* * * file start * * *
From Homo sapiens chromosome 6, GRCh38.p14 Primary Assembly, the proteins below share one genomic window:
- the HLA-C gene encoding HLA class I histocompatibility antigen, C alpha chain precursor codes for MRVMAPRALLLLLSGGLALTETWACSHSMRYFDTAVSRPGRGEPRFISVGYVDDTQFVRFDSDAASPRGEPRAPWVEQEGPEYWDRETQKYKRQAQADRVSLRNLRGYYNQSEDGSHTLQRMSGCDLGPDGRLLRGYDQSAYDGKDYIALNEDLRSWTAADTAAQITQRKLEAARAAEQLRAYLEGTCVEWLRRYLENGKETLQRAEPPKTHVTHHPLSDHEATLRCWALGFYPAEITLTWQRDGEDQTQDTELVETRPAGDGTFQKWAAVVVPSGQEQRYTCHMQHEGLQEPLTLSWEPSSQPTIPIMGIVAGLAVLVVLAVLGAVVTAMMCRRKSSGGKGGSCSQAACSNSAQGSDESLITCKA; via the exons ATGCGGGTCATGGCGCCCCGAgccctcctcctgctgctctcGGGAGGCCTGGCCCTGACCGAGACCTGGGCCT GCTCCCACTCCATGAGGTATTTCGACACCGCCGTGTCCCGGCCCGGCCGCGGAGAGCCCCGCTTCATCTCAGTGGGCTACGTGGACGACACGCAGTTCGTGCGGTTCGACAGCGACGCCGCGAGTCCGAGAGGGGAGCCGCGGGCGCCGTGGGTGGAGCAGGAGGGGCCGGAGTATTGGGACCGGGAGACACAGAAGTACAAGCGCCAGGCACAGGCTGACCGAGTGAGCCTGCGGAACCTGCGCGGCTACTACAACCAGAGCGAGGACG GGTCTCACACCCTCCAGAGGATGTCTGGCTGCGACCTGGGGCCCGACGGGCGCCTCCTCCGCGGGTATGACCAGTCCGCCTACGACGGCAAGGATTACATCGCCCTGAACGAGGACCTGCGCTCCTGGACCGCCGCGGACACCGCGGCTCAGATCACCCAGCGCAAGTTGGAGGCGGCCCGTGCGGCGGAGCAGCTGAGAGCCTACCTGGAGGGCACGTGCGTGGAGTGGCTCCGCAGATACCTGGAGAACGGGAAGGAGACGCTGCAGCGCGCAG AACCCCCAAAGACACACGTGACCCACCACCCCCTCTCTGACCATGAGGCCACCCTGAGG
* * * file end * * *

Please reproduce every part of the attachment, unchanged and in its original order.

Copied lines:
From Homo sapiens chromosome 6, GRCh38.p14 Primary Assembly, the proteins below share one genomic window:
- the HLA-C gene encoding HLA class I histocompatibility antigen, C alpha chain precursor codes for MRVMAPRALLLLLSGGLALTETWACSHSMRYFDTAVSRPGRGEPRFISVGYVDDTQFVRFDSDAASPRGEPRAPWVEQEGPEYWDRETQKYKRQAQADRVSLRNLRGYYNQSEDGSHTLQRMSGCDLGPDGRLLRGYDQSAYDGKDYIALNEDLRSWTAADTAAQITQRKLEAARAAEQLRAYLEGTCVEWLRRYLENGKETLQRAEPPKTHVTHHPLSDHEATLRCWALGFYPAEITLTWQRDGEDQTQDTELVETRPAGDGTFQKWAAVVVPSGQEQRYTCHMQHEGLQEPLTLSWEPSSQPTIPIMGIVAGLAVLVVLAVLGAVVTAMMCRRKSSGGKGGSCSQAACSNSAQGSDESLITCKA; via the exons ATGCGGGTCATGGCGCCCCGAgccctcctcctgctgctctcGGGAGGCCTGGCCCTGACCGAGACCTGGGCCT GCTCCCACTCCATGAGGTATTTCGACACCGCCGTGTCCCGGCCCGGCCGCGGAGAGCCCCGCTTCATCTCAGTGGGCTACGTGGACGACACGCAGTTCGTGCGGTTCGACAGCGACGCCGCGAGTCCGAGAGGGGAGCCGCGGGCGCCGTGGGTGGAGCAGGAGGGGCCGGAGTATTGGGACCGGGAGACACAGAAGTACAAGCGCCAGGCACAGGCTGACCGAGTGAGCCTGCGGAACCTGCGCGGCTACTACAACCAGAGCGAGGACG GGTCTCACACCCTCCAGAGGATGTCTGGCTGCGACCTGGGGCCCGACGGGCGCCTCCTCCGCGGGTATGACCAGTCCGCCTACGACGGCAAGGATTACATCGCCCTGAACGAGGACCTGCGCTCCTGGACCGCCGCGGACACCGCGGCTCAGATCACCCAGCGCAAGTTGGAGGCGGCCCGTGCGGCGGAGCAGCTGAGAGCCTACCTGGAGGGCACGTGCGTGGAGTGGCTCCGCAGATACCTGGAGAACGGGAAGGAGACGCTGCAGCGCGCAG AACCCCCAAAGACACACGTGACCCACCACCCCCTCTCTGACCATGAGGCCACCCTGAGG